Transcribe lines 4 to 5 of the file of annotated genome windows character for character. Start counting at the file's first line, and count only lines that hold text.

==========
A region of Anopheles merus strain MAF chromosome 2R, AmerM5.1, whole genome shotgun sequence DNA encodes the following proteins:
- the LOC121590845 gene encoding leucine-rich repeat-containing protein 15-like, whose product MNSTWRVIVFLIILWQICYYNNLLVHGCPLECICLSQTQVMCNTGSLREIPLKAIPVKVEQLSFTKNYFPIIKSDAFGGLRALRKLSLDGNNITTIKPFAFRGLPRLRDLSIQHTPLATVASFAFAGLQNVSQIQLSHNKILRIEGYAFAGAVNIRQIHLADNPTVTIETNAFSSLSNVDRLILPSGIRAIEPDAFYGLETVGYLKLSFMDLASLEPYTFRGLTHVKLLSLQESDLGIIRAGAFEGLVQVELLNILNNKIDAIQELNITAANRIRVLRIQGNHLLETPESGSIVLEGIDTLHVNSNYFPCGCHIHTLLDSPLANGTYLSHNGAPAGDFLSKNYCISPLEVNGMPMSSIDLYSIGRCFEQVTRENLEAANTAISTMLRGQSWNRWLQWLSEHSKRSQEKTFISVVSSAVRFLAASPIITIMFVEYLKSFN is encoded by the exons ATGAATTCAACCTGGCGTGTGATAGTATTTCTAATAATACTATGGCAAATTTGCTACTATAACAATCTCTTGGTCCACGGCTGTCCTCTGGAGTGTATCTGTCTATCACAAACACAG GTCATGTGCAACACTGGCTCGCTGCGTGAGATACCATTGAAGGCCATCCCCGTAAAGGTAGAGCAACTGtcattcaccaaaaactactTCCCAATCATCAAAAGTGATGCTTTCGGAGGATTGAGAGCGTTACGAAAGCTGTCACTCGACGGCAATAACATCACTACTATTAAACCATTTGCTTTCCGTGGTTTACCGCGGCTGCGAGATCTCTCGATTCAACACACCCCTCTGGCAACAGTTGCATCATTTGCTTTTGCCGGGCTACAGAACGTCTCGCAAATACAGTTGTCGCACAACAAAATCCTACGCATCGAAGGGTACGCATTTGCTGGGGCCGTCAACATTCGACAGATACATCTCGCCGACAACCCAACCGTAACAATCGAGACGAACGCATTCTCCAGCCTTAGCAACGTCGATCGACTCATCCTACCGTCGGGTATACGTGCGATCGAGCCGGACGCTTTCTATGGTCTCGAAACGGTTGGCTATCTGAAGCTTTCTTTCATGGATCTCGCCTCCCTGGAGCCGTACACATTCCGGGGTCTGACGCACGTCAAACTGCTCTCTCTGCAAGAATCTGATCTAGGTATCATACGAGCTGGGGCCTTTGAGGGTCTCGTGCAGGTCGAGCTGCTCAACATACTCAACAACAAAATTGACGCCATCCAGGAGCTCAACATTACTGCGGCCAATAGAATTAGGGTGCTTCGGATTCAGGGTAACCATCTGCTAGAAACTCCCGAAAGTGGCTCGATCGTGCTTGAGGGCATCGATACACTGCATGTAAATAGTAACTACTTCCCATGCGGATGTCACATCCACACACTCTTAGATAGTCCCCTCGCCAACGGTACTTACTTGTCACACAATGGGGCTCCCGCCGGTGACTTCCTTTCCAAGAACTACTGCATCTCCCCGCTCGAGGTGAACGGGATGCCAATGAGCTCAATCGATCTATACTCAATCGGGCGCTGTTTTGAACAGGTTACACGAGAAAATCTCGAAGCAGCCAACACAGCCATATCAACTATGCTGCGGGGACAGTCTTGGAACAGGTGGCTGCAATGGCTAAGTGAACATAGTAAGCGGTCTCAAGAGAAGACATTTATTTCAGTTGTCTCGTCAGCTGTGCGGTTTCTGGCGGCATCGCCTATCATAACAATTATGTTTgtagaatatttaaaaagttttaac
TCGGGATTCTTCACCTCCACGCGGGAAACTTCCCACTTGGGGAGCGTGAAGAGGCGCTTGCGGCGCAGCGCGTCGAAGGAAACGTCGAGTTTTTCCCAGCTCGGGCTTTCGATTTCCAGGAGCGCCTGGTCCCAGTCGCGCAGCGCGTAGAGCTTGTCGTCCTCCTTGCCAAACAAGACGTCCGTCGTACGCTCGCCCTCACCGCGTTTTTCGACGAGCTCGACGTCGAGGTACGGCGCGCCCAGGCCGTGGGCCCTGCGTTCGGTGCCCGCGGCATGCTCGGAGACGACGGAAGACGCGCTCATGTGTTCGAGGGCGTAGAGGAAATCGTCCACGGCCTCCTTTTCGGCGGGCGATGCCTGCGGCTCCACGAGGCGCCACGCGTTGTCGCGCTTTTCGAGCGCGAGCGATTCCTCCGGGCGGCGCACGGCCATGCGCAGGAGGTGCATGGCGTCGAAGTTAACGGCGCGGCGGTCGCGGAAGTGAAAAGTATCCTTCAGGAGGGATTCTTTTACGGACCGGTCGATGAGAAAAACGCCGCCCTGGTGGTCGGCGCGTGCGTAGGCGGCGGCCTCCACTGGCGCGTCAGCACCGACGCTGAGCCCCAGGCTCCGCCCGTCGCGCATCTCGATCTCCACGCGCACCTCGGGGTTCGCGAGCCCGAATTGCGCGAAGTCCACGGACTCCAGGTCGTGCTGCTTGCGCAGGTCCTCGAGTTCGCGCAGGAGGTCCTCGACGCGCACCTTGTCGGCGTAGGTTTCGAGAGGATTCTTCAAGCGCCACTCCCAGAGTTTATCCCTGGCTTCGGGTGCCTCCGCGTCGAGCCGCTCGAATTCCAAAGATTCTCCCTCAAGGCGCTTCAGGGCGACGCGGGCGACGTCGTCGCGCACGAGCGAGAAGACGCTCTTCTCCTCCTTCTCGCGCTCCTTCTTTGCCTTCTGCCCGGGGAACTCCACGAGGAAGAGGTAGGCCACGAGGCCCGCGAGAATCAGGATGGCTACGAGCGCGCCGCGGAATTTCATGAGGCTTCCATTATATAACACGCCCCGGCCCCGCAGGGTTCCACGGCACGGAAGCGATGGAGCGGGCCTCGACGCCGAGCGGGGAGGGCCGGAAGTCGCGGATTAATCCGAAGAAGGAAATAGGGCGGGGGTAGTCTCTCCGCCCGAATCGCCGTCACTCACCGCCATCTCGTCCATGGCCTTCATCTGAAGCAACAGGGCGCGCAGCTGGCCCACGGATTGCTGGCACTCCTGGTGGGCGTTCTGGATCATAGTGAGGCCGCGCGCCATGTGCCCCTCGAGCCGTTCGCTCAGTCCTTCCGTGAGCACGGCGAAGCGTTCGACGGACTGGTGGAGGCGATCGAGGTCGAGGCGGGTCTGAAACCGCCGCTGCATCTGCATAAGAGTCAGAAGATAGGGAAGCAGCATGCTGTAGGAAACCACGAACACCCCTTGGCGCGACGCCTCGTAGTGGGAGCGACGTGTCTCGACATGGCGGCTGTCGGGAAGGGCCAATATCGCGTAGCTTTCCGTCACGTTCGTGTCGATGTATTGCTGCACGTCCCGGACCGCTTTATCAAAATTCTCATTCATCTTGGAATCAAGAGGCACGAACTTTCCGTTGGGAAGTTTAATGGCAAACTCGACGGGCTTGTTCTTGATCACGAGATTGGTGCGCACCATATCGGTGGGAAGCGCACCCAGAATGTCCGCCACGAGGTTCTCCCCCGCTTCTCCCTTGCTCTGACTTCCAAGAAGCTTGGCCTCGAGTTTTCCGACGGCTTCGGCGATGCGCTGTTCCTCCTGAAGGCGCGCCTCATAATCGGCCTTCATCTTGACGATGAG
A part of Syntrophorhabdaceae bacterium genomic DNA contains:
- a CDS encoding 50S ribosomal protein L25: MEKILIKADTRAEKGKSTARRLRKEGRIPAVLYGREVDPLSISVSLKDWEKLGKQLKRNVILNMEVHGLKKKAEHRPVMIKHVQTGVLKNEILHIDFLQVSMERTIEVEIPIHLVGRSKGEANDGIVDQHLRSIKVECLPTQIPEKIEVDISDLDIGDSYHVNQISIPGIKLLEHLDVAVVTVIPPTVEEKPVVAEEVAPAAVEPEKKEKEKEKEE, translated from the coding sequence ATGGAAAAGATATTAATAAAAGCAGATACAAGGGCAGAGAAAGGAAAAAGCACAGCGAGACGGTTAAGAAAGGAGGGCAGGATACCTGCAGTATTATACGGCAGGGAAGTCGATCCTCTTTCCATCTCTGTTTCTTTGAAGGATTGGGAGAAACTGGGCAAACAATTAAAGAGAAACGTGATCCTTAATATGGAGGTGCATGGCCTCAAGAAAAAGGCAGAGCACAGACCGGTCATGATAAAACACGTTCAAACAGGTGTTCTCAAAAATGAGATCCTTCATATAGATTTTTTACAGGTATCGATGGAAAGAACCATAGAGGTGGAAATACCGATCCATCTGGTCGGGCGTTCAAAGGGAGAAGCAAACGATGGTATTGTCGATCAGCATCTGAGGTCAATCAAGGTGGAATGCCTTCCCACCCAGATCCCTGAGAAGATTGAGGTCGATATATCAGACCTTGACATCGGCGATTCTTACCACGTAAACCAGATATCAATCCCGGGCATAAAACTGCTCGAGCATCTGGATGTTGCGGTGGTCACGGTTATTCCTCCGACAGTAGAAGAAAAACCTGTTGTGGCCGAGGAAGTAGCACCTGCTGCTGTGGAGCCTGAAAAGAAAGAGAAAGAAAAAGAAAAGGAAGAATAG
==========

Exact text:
A part of Syntrophorhabdaceae bacterium genomic DNA contains:
- a CDS encoding 50S ribosomal protein L25: MEKILIKADTRAEKGKSTARRLRKEGRIPAVLYGREVDPLSISVSLKDWEKLGKQLKRNVILNMEVHGLKKKAEHRPVMIKHVQTGVLKNEILHIDFLQVSMERTIEVEIPIHLVGRSKGEANDGIVDQHLRSIKVECLPTQIPEKIEVDISDLDIGDSYHVNQISIPGIKLLEHLDVAVVTVIPPTVEEKPVVAEEVAPAAVEPEKKEKEKEKEE, translated from the coding sequence ATGGAAAAGATATTAATAAAAGCAGATACAAGGGCAGAGAAAGGAAAAAGCACAGCGAGACGGTTAAGAAAGGAGGGCAGGATACCTGCAGTATTATACGGCAGGGAAGTCGATCCTCTTTCCATCTCTGTTTCTTTGAAGGATTGGGAGAAACTGGGCAAACAATTAAAGAGAAACGTGATCCTTAATATGGAGGTGCATGGCCTCAAGAAAAAGGCAGAGCACAGACCGGTCATGATAAAACACGTTCAAACAGGTGTTCTCAAAAATGAGATCCTTCATATAGATTTTTTACAGGTATCGATGGAAAGAACCATAGAGGTGGAAATACCGATCCATCTGGTCGGGCGTTCAAAGGGAGAAGCAAACGATGGTATTGTCGATCAGCATCTGAGGTCAATCAAGGTGGAATGCCTTCCCACCCAGATCCCTGAGAAGATTGAGGTCGATATATCAGACCTTGACATCGGCGATTCTTACCACGTAAACCAGATATCAATCCCGGGCATAAAACTGCTCGAGCATCTGGATGTTGCGGTGGTCACGGTTATTCCTCCGACAGTAGAAGAAAAACCTGTTGTGGCCGAGGAAGTAGCACCTGCTGCTGTGGAGCCTGAAAAGAAAGAGAAAGAAAAAGAAAAGGAAGAATAG